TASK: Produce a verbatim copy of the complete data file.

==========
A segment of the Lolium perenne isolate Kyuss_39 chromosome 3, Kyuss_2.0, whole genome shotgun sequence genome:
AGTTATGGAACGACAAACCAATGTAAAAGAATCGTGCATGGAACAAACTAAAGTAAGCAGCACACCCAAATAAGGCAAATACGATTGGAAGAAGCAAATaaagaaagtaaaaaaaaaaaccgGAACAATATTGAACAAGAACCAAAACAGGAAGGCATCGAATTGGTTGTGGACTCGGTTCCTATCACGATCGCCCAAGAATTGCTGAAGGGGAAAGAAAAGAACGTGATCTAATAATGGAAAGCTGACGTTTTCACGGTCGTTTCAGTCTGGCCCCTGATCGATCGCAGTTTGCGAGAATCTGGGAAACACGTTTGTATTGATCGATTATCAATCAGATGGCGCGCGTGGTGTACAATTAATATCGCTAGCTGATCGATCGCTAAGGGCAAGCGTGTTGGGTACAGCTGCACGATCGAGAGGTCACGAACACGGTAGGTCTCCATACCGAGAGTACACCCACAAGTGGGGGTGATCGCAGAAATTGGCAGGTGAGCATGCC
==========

A segment of the Lolium perenne isolate Kyuss_39 chromosome 3, Kyuss_2.0, whole genome shotgun sequence genome:
AGTTATGGAACGACAAACCAATGTAAAAGAATCGTGCATGGAACAAACTAAAGTAAGCAGCACACCCAAATAAGGCAAATACGATTGGAAGAAGCAAATaaagaaagtaaaaaaaaaaaccgGAACAATATTGAACAAGAACCAAAACAGGAAGGCATCGAATTGGTTGTGGACTCGGTTCCTATCACGATCGCCCAAGAATTGCTGAAGGGGAAAGAAAAGAACGTGATCTAATAATGGAAAGCTGACGTTTTCACGGTCGTTTCAGTCTGGCCCCTGATCGATCGCAGTTTGCGAGAATCTGGGAAACACGTTTGTATTGATCGATTATCAATCAGATGGCGCGCGTGGTGTACAATTAATATCGCTAGCTGATCGATCGCTAAGGGCAAGCGTGTTGGGTACAGCTGCACGATCGAGAGGTCACGAACACGGTAGGTCTCCATACCGAGAGTACACCCACAAGTGGGGGTGATCGCAGAAATTGGCAGGTGAGCATGCC